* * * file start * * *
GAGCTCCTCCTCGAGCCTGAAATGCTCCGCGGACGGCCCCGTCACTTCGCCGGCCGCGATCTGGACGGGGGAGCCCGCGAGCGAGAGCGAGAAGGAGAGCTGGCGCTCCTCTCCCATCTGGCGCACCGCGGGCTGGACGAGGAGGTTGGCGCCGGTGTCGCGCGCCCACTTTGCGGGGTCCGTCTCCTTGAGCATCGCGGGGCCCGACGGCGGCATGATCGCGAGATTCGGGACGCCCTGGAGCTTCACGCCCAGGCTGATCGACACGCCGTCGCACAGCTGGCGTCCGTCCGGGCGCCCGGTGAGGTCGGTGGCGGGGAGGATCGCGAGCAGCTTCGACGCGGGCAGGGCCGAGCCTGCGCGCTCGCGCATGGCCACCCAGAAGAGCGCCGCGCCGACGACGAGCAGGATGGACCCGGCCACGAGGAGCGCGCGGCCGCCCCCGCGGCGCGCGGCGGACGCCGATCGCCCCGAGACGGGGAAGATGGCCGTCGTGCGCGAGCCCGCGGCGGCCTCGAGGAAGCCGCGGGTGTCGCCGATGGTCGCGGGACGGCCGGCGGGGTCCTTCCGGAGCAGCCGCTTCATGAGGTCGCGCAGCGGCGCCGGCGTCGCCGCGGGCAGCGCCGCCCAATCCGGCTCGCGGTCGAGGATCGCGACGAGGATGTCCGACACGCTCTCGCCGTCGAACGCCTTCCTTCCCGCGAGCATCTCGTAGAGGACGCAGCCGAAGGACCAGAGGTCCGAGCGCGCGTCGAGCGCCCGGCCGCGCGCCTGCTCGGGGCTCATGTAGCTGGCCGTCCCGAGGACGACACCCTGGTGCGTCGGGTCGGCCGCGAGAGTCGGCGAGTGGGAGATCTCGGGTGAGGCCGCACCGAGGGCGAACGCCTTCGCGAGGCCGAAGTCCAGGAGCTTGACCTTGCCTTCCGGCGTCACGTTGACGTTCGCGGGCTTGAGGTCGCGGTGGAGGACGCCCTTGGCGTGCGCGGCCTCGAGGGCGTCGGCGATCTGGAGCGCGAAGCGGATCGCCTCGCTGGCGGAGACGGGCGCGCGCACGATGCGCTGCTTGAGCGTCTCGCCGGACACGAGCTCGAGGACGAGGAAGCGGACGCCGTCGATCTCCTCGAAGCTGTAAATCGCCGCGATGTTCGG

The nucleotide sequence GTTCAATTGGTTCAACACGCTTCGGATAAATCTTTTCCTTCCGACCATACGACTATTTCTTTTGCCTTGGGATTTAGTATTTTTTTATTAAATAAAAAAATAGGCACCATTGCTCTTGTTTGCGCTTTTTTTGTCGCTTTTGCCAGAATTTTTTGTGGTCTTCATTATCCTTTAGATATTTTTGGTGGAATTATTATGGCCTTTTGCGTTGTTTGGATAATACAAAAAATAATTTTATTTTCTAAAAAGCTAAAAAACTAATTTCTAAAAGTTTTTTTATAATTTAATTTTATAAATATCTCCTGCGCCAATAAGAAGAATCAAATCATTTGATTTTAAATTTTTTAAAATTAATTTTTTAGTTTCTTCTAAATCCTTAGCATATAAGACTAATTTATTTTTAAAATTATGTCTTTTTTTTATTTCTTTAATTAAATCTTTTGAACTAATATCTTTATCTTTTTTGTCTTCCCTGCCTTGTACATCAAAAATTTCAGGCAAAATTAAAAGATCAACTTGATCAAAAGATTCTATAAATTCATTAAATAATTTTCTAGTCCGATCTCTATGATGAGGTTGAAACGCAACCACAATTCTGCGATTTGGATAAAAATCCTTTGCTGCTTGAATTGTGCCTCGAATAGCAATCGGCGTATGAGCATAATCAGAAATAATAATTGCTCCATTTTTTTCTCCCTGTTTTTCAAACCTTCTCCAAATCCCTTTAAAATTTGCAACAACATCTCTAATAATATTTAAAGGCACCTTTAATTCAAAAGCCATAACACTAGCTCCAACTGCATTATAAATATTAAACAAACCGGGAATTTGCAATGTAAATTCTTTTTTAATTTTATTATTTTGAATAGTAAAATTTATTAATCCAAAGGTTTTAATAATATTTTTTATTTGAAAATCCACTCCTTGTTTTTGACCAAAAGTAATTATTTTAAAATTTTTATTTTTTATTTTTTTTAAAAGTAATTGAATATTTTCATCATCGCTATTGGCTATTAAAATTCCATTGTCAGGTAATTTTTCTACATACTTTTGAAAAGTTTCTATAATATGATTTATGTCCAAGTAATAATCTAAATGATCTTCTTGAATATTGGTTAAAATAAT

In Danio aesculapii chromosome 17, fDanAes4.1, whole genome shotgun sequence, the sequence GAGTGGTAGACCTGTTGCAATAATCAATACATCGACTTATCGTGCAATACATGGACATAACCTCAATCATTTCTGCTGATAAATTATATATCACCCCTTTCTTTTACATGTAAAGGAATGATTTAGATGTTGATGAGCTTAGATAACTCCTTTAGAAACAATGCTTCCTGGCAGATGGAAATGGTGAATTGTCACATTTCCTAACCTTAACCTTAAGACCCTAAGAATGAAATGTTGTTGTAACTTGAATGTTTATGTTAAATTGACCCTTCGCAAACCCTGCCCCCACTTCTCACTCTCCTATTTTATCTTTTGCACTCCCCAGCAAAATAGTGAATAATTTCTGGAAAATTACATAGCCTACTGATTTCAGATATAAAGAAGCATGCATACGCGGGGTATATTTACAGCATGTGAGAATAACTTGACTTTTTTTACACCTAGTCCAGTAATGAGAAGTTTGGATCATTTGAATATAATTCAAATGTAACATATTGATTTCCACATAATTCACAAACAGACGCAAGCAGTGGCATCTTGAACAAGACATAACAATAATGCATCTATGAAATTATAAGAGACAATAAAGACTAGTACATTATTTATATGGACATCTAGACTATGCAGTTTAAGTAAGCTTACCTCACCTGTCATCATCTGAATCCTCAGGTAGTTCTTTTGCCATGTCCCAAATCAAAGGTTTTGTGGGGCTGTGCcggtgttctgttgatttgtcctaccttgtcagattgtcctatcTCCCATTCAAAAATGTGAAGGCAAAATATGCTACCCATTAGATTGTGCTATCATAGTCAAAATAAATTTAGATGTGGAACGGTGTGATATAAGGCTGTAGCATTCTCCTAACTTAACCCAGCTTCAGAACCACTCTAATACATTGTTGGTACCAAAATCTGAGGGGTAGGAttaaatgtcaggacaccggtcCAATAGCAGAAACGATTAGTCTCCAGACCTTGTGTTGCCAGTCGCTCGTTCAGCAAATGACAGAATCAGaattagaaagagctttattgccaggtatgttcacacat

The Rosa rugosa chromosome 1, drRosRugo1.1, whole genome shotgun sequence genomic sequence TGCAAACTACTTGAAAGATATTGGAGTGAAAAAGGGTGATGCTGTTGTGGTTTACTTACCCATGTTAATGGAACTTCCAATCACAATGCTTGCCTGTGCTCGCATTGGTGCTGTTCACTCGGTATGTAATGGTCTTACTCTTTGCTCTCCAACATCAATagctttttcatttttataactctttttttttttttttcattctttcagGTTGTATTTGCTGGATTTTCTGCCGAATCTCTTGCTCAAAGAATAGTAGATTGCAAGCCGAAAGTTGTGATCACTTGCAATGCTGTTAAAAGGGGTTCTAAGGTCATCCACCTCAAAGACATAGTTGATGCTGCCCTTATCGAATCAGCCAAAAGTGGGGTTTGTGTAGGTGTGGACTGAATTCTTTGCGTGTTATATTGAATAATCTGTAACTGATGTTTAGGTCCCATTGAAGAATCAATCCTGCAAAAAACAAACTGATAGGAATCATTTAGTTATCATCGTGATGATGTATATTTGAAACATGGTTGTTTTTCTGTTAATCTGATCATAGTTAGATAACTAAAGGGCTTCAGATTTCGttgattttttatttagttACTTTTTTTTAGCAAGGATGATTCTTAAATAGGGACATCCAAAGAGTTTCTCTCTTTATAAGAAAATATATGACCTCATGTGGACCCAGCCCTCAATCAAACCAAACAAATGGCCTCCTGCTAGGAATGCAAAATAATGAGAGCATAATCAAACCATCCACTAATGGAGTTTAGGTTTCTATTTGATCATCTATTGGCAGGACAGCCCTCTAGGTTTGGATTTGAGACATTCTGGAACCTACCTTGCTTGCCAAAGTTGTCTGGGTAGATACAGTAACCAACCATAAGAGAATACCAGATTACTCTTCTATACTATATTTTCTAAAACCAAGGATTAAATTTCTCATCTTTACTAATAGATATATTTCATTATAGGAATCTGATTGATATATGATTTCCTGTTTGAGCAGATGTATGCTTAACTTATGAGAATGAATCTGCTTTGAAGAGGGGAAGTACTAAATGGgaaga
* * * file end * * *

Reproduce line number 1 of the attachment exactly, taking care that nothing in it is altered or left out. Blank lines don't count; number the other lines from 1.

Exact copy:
GAGCTCCTCCTCGAGCCTGAAATGCTCCGCGGACGGCCCCGTCACTTCGCCGGCCGCGATCTGGACGGGGGAGCCCGCGAGCGAGAGCGAGAAGGAGAGCTGGCGCTCCTCTCCCATCTGGCGCACCGCGGGCTGGACGAGGAGGTTGGCGCCGGTGTCGCGCGCCCACTTTGCGGGGTCCGTCTCCTTGAGCATCGCGGGGCCCGACGGCGGCATGATCGCGAGATTCGGGACGCCCTGGAGCTTCACGCCCAGGCTGATCGACACGCCGTCGCACAGCTGGCGTCCGTCCGGGCGCCCGGTGAGGTCGGTGGCGGGGAGGATCGCGAGCAGCTTCGACGCGGGCAGGGCCGAGCCTGCGCGCTCGCGCATGGCCACCCAGAAGAGCGCCGCGCCGACGACGAGCAGGATGGACCCGGCCACGAGGAGCGCGCGGCCGCCCCCGCGGCGCGCGGCGGACGCCGATCGCCCCGAGACGGGGAAGATGGCCGTCGTGCGCGAGCCCGCGGCGGCCTCGAGGAAGCCGCGGGTGTCGCCGATGGTCGCGGGACGGCCGGCGGGGTCCTTCCGGAGCAGCCGCTTCATGAGGTCGCGCAGCGGCGCCGGCGTCGCCGCGGGCAGCGCCGCCCAATCCGGCTCGCGGTCGAGGATCGCGACGAGGATGTCCGACACGCTCTCGCCGTCGAACGCCTTCCTTCCCGCGAGCATCTCGTAGAGGACGCAGCCGAAGGACCAGAGGTCCGAGCGCGCGTCGAGCGCCCGGCCGCGCGCCTGCTCGGGGCTCATGTAGCTGGCCGTCCCGAGGACGACACCCTGGTGCGTCGGGTCGGCCGCGAGAGTCGGCGAGTGGGAGATCTCGGGTGAGGCCGCACCGAGGGCGAACGCCTTCGCGAGGCCGAAGTCCAGGAGCTTGACCTTGCCTTCCGGCGTCACGTTGACGTTCGCGGGCTTGAGGTCGCGGTGGAGGACGCCCTTGGCGTGCGCGGCCTCGAGGGCGTCGGCGATCTGGAGCGCGAAGCGGATCGCCTCGCTGGCGGAGACGGGCGCGCGCACGATGCGCTGCTTGAGCGTCTCGCCGGACACGAGCTCGAGGACGAGGAAGCGGACGCCGTCGATCTCCTCGAAGCTGTAAATCGCCGCGATGTTCGG